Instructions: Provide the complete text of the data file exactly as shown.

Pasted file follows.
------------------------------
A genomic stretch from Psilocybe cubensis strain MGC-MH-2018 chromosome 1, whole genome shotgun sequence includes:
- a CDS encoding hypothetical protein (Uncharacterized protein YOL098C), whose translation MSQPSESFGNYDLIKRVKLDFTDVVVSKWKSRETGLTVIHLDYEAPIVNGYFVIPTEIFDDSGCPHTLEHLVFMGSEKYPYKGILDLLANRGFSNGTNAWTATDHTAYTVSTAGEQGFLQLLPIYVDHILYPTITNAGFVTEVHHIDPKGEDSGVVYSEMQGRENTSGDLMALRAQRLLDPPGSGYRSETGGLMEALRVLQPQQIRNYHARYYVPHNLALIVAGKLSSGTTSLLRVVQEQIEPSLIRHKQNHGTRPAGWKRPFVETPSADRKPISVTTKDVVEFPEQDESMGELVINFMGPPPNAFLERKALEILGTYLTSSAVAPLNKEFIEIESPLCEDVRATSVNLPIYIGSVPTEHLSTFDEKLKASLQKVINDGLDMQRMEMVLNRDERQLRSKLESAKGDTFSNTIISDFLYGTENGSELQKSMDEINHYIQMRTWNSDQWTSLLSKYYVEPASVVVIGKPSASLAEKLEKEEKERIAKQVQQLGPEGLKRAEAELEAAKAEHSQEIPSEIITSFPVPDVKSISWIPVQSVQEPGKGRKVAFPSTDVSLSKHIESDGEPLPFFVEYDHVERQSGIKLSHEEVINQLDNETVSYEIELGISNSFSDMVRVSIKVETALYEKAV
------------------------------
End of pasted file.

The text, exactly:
A genomic stretch from Psilocybe cubensis strain MGC-MH-2018 chromosome 1, whole genome shotgun sequence includes:
- a CDS encoding hypothetical protein (Uncharacterized protein YOL098C), whose translation MSQPSESFGNYDLIKRVKLDFTDVVVSKWKSRETGLTVIHLDYEAPIVNGYFVIPTEIFDDSGCPHTLEHLVFMGSEKYPYKGILDLLANRGFSNGTNAWTATDHTAYTVSTAGEQGFLQLLPIYVDHILYPTITNAGFVTEVHHIDPKGEDSGVVYSEMQGRENTSGDLMALRAQRLLDPPGSGYRSETGGLMEALRVLQPQQIRNYHARYYVPHNLALIVAGKLSSGTTSLLRVVQEQIEPSLIRHKQNHGTRPAGWKRPFVETPSADRKPISVTTKDVVEFPEQDESMGELVINFMGPPPNAFLERKALEILGTYLTSSAVAPLNKEFIEIESPLCEDVRATSVNLPIYIGSVPTEHLSTFDEKLKASLQKVINDGLDMQRMEMVLNRDERQLRSKLESAKGDTFSNTIISDFLYGTENGSELQKSMDEINHYIQMRTWNSDQWTSLLSKYYVEPASVVVIGKPSASLAEKLEKEEKERIAKQVQQLGPEGLKRAEAELEAAKAEHSQEIPSEIITSFPVPDVKSISWIPVQSVQEPGKGRKVAFPSTDVSLSKHIESDGEPLPFFVEYDHVERQSGIKLSHEEVINQLDNETVSYEIELGISNSFSDMVRVSIKVETALYEKAV